626 Night Market – July 2013

Food Adventures, Los Angeles

On select weekends this summer, the 626 team transforms the Santa Anita Race Track into a Taiwanese style night market, complete with rows of vendors hawking a variety of noms and live music performances to keep the crowds energized. The very first 626 Night Market in 2012 clearly met a real need, attracting far more attendees than the venue could handle. But thanks to this year’s planning team (including our friends Brian & Patricia) subsequent Night Markets have seen dramatic improvement. Still, the crowds are pretty epic — this past weekend brought out 55,000 Angelenos and even long distance visitors, trumping the June weekend’s record of 40,000 attendees.

Summer Garden Nights: 3 weekends (and now Labor Day Weekend as well!)

Summer Garden Nights: 3 weekends (and now Labor Day Weekend as well!)

While a night market experience isn’t quite the same unless the sun’s down, we opted to go early, right at 4pm when it opened, so we could maximize our time sampling noms. Shorter lines, less congested walkways, and plenty of delicious inventory that will certainly sell out as the night progresses? We can handle some hot summer sun for that.

Tan San Skewers

Tan San Skewers

Be sure to grab a vendor directory when you walk in. Those looking to stay green can download the PDF from their website and view it on their smartphones instead. It will help you a) identify mysterious-looking noms, b) track down your favorite noms, and c) avoid (or find, depending on your preferences) the STZ – Stinky Tofu Zone.

This is our friend Zhu. He's proud of that lamb skewer.

This is our friend Zhu. He’s proud of that lamb skewer.

The first thing we gravitated toward were these smoky, meaty lamb skewers from Tan San. Fresh off the grill, the lamb itself was a bit chewy, but the seasonings were enhanced by the charred bits from the barbecue.

Takoyaki and Okonomiyaki!

Miniyaki Takoyaki and Okonomiyaki!

There were a surprising number of Japanese food vendors, expanding the scope of the Night Market to encompass many Asian street food cultures. I was extra excited about takoyaki. I love okonomiyaki too, but I love takoyaki so much that I sometimes sing the Takoyaki Song.

Miniyaki: Wasabi Takoyaki

Miniyaki: Wasabi Takoyaki

I grabbed an order of the wasabi takoyaki from Miniyaki. 6 delicious balls of octopus-filled batter, drizzled with sweet okonomi sauce and wasabi mayo and topped with a mound of shaved bonito flakes. Whoever said “Money can’t buy happiness” obviously never spent $5 on an order of these. おいしかった~!

Brace yourselves for this next one…

Rosal's Family Shoppe: Balut

Rosal’s Family Shoppe: Balut

A common street food throughout Southeast Asia and the Philippines, balut is really tastes much better than it looks. As a kid, I used to eat this with my dad; he would let me have the hardened yolk and drink the brothy juice while he ate the duck. Martin and Zhu dug right in, though this one was a little too developed for Martin’s tastes.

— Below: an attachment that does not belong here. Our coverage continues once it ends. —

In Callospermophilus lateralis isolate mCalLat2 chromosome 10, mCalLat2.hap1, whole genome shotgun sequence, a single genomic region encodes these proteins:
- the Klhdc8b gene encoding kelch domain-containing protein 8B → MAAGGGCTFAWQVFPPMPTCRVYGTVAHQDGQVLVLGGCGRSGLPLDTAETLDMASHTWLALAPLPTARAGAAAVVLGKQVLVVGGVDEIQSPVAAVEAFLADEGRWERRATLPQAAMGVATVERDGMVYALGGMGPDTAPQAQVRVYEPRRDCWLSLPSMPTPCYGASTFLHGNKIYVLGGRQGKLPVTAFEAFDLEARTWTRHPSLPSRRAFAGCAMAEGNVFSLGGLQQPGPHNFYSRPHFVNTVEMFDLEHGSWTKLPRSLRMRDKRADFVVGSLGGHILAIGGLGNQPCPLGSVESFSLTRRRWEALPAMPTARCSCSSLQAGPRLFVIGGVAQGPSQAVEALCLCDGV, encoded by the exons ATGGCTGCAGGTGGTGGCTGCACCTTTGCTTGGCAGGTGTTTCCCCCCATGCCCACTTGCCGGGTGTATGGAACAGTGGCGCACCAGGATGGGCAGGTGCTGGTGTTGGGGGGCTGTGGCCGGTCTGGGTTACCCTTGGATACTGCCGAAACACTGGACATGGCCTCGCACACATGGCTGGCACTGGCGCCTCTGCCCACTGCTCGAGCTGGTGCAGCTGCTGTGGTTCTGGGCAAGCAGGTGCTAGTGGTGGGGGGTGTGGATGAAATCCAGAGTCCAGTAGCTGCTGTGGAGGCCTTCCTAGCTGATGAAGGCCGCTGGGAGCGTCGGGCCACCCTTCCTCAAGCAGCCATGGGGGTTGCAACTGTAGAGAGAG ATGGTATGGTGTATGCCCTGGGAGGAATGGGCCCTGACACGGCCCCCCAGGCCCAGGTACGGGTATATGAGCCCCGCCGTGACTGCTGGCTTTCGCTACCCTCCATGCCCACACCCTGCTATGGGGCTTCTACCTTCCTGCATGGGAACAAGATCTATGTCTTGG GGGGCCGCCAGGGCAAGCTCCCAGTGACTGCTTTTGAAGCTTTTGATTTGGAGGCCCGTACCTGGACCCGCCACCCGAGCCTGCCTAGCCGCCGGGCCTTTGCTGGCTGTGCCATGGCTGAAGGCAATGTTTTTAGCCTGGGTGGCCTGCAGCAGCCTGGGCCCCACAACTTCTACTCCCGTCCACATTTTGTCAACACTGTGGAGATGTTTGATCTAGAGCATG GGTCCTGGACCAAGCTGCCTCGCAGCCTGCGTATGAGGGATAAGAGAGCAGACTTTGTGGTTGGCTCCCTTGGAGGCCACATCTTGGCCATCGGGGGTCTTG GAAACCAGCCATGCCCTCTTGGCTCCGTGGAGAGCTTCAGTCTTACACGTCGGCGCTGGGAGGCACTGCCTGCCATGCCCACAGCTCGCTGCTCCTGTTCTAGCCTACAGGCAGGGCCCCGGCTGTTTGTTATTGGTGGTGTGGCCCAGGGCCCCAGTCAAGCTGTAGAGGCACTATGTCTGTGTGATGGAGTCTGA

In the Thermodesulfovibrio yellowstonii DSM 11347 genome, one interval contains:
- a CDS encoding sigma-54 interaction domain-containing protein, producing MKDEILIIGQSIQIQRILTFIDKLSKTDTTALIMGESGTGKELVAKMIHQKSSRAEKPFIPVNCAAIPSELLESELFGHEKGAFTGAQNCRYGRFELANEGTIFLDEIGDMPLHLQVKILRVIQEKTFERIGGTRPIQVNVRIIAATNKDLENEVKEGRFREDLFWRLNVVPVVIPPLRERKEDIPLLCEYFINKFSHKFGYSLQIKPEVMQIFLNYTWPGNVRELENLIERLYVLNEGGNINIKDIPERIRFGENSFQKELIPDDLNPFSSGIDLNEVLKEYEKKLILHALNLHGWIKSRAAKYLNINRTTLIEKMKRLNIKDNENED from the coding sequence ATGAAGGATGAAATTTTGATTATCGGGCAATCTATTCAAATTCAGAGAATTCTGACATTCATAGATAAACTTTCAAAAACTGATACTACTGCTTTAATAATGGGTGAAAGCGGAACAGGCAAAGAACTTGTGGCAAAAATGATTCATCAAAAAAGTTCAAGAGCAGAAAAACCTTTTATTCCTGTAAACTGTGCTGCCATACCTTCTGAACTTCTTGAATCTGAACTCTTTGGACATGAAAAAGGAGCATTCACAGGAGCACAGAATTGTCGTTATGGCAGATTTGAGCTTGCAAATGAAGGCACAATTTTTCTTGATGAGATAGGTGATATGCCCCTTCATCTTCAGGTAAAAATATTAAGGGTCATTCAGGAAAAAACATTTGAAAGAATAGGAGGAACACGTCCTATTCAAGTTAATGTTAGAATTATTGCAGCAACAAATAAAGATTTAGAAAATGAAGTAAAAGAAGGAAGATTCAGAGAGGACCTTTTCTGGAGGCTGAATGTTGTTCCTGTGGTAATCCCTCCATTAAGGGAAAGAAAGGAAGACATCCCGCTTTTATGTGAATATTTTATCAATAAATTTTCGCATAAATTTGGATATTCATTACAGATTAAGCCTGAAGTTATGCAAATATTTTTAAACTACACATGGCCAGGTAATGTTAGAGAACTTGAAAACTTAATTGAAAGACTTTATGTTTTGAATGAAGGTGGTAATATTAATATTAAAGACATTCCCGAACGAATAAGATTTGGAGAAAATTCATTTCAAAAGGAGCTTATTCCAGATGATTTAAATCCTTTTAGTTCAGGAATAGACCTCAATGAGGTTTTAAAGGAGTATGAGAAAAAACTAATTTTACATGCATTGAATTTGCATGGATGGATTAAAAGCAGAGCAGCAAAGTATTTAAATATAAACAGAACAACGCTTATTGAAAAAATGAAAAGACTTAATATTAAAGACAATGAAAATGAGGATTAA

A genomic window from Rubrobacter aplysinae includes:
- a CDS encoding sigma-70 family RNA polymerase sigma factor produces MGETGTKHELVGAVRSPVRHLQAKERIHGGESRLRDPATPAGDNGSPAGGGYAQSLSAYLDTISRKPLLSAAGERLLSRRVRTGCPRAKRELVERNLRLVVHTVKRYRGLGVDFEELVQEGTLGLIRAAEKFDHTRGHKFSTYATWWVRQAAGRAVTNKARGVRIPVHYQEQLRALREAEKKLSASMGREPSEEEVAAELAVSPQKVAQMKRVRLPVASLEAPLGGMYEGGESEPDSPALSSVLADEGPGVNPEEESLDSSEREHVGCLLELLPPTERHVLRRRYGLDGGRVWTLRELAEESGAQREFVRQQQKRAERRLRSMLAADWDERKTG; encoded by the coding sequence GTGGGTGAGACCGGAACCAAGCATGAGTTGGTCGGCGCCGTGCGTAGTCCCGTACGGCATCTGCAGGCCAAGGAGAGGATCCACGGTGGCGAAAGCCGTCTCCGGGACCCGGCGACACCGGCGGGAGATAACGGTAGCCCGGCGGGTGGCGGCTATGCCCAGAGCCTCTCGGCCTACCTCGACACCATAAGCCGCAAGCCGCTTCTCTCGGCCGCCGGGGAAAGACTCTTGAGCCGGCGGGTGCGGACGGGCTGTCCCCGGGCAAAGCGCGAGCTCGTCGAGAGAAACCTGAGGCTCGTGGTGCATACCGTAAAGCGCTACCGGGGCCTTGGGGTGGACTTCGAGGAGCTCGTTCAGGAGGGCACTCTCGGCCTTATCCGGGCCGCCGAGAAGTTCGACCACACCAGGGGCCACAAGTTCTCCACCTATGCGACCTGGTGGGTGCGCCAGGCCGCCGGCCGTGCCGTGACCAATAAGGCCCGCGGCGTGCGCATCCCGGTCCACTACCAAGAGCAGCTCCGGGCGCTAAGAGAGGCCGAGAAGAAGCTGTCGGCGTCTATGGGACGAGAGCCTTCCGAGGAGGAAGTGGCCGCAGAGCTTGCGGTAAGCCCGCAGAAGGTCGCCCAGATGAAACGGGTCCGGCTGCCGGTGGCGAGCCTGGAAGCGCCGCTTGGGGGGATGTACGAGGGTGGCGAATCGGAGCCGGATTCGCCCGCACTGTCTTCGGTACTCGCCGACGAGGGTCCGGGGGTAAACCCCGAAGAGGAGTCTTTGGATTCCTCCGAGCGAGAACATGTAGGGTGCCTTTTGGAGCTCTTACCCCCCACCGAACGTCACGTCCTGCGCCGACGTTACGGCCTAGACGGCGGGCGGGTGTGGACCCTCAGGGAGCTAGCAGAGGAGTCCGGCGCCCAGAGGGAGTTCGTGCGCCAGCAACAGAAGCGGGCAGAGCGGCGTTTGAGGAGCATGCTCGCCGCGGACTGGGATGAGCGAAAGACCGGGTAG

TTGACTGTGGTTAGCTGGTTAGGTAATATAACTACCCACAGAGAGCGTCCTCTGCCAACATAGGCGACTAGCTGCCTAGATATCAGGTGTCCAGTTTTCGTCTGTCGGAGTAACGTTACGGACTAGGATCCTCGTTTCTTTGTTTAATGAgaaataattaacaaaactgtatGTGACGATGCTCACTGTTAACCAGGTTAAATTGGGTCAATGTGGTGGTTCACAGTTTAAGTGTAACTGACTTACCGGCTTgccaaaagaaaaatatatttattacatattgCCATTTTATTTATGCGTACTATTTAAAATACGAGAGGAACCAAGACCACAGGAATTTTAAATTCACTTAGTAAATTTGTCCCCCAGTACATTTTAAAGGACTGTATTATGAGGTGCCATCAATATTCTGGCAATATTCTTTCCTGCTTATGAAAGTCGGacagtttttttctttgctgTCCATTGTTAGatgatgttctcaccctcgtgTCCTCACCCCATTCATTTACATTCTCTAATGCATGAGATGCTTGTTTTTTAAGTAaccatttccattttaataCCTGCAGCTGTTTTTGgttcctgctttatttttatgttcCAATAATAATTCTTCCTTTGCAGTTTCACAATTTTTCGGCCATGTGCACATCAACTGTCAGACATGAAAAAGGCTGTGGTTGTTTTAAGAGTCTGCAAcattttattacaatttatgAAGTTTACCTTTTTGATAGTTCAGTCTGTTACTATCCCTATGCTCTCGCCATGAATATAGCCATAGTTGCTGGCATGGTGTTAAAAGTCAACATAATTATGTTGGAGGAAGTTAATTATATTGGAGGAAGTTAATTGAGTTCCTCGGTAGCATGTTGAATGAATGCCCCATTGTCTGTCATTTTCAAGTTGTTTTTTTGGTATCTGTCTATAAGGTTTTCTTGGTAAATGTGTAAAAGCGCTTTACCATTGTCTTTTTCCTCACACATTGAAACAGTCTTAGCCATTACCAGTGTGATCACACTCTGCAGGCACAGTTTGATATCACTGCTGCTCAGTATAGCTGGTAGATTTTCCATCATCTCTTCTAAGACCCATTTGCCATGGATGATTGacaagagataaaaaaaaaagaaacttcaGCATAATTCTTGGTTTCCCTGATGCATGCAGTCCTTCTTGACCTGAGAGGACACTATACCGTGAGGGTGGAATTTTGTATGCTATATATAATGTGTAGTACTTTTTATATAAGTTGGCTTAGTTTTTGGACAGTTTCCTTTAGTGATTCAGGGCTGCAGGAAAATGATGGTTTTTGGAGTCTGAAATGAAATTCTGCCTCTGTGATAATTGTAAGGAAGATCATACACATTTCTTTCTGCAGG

Simbala: Taiwanese Sausage

Simbala: Taiwanese Sausage

The boys had grabbed refreshments from a Stella Artois booth, so naturally the next victim would be more noms that pair well with beer: Taiwanese sausages from Simbala. The texture was firmer than expected and it reminded me of a Vietnamese lap xuong. Very juicy and flavorful and also went well with…

Wei's Scallion Pancakes

Wei’s Scallion Pancake Hut

…scallion pancakes! Crispy flat discs of flaky dough layered with chopped scallions (green onions), fried on a griddle until golden brown. And for only $4? Sold!

Anxiously watching them fry my scallion pancake

Anxiously watching them fry my scallion pancake

Each pancake was made to order and arrived hot off the griddle. I watched the grill master skillfully monitor and flip eight pancakes at a time (not all at once, of course, though that would be incredibly impressive!).

Wei's: Green Onion Pancake

Wei’s: Green Onion Pancake

It was everything I had hoped for and more. They offered sweet chili sauce, garlic soy sauce, and generic unlabeled hot sauce that suspiciously resembled sriracha. I kept it simple with just a dab or two of sriracha. They were excellent plain too.

Gottsui~!

Gottsui~!

As we wove through the crowds, we noticed a distinctly long line gathering. We discovered that it was none other than my latest Sawtelle obsession, Gottsui! The guys seemed like they were having a great time. I was tempted to grab one but I think I’ll just have to make a return visit to their storefront. Really soon. また ね~!

Turkish Doner Kebab

Turkish Doner Kebab

Turning the corner, we found a selection of more international cuisines – Mexican, Turkish, Indonesian… The guys at Turkish Doner Kebab even brought out fresh spits of turning shwarma and generously offered samples for us to try. So moist and so good. Unfortunately I was getting too full to finish my own pita pocket.

Aunty Merry Indonesian Food

Aunty Merry Indonesian Food

People seemed to be raving over the grilled corn here at Aunty Merry, but Martin spotted the bird’s egg curry skewers and had to have it. Both of us noticed that the bird must be quail and well, quail’s eggs are delicious!

Aunty Merry: Bird's Egg Curry Skewer

Aunty Merry: Bird’s Egg Curry Skewer

Lightly marinated in curry sauce, these hard boiled quail eggs were tender and succulent. They lacked the punch we had expected with the curry description, but it’s possible that the creamy yolks overpowered any seasoning.